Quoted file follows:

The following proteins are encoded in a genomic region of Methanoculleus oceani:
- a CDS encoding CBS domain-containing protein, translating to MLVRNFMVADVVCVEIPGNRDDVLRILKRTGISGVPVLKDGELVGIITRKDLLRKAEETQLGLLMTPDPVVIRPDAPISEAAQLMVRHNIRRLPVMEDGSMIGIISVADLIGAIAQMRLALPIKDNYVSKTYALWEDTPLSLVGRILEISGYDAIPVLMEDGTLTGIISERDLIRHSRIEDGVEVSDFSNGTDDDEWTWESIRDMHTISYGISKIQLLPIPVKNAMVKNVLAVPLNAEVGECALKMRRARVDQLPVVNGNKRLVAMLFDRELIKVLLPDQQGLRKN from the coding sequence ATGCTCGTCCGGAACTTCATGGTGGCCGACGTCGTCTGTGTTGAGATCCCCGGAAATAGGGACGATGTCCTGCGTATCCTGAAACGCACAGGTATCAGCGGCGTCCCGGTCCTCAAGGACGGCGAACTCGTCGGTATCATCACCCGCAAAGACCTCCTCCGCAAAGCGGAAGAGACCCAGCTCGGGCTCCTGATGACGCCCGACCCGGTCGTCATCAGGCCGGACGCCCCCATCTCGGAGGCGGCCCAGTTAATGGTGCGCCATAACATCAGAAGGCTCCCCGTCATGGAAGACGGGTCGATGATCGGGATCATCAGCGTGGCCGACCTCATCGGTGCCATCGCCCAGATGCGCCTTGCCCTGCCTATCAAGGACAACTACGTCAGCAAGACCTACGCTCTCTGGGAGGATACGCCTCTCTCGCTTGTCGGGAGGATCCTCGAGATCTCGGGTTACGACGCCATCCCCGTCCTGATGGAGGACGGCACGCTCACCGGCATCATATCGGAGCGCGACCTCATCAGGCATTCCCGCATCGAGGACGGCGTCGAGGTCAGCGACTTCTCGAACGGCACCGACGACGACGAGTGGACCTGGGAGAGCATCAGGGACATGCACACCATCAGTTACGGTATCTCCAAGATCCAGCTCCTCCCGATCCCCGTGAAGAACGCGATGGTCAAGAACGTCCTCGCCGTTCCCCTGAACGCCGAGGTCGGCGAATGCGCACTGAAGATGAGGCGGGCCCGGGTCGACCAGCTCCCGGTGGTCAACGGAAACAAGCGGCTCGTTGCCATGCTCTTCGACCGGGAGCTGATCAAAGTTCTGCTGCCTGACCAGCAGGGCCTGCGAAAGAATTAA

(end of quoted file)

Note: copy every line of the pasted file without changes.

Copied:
The following proteins are encoded in a genomic region of Methanoculleus oceani:
- a CDS encoding CBS domain-containing protein, translating to MLVRNFMVADVVCVEIPGNRDDVLRILKRTGISGVPVLKDGELVGIITRKDLLRKAEETQLGLLMTPDPVVIRPDAPISEAAQLMVRHNIRRLPVMEDGSMIGIISVADLIGAIAQMRLALPIKDNYVSKTYALWEDTPLSLVGRILEISGYDAIPVLMEDGTLTGIISERDLIRHSRIEDGVEVSDFSNGTDDDEWTWESIRDMHTISYGISKIQLLPIPVKNAMVKNVLAVPLNAEVGECALKMRRARVDQLPVVNGNKRLVAMLFDRELIKVLLPDQQGLRKN from the coding sequence ATGCTCGTCCGGAACTTCATGGTGGCCGACGTCGTCTGTGTTGAGATCCCCGGAAATAGGGACGATGTCCTGCGTATCCTGAAACGCACAGGTATCAGCGGCGTCCCGGTCCTCAAGGACGGCGAACTCGTCGGTATCATCACCCGCAAAGACCTCCTCCGCAAAGCGGAAGAGACCCAGCTCGGGCTCCTGATGACGCCCGACCCGGTCGTCATCAGGCCGGACGCCCCCATCTCGGAGGCGGCCCAGTTAATGGTGCGCCATAACATCAGAAGGCTCCCCGTCATGGAAGACGGGTCGATGATCGGGATCATCAGCGTGGCCGACCTCATCGGTGCCATCGCCCAGATGCGCCTTGCCCTGCCTATCAAGGACAACTACGTCAGCAAGACCTACGCTCTCTGGGAGGATACGCCTCTCTCGCTTGTCGGGAGGATCCTCGAGATCTCGGGTTACGACGCCATCCCCGTCCTGATGGAGGACGGCACGCTCACCGGCATCATATCGGAGCGCGACCTCATCAGGCATTCCCGCATCGAGGACGGCGTCGAGGTCAGCGACTTCTCGAACGGCACCGACGACGACGAGTGGACCTGGGAGAGCATCAGGGACATGCACACCATCAGTTACGGTATCTCCAAGATCCAGCTCCTCCCGATCCCCGTGAAGAACGCGATGGTCAAGAACGTCCTCGCCGTTCCCCTGAACGCCGAGGTCGGCGAATGCGCACTGAAGATGAGGCGGGCCCGGGTCGACCAGCTCCCGGTGGTCAACGGAAACAAGCGGCTCGTTGCCATGCTCTTCGACCGGGAGCTGATCAAAGTTCTGCTGCCTGACCAGCAGGGCCTGCGAAAGAATTAA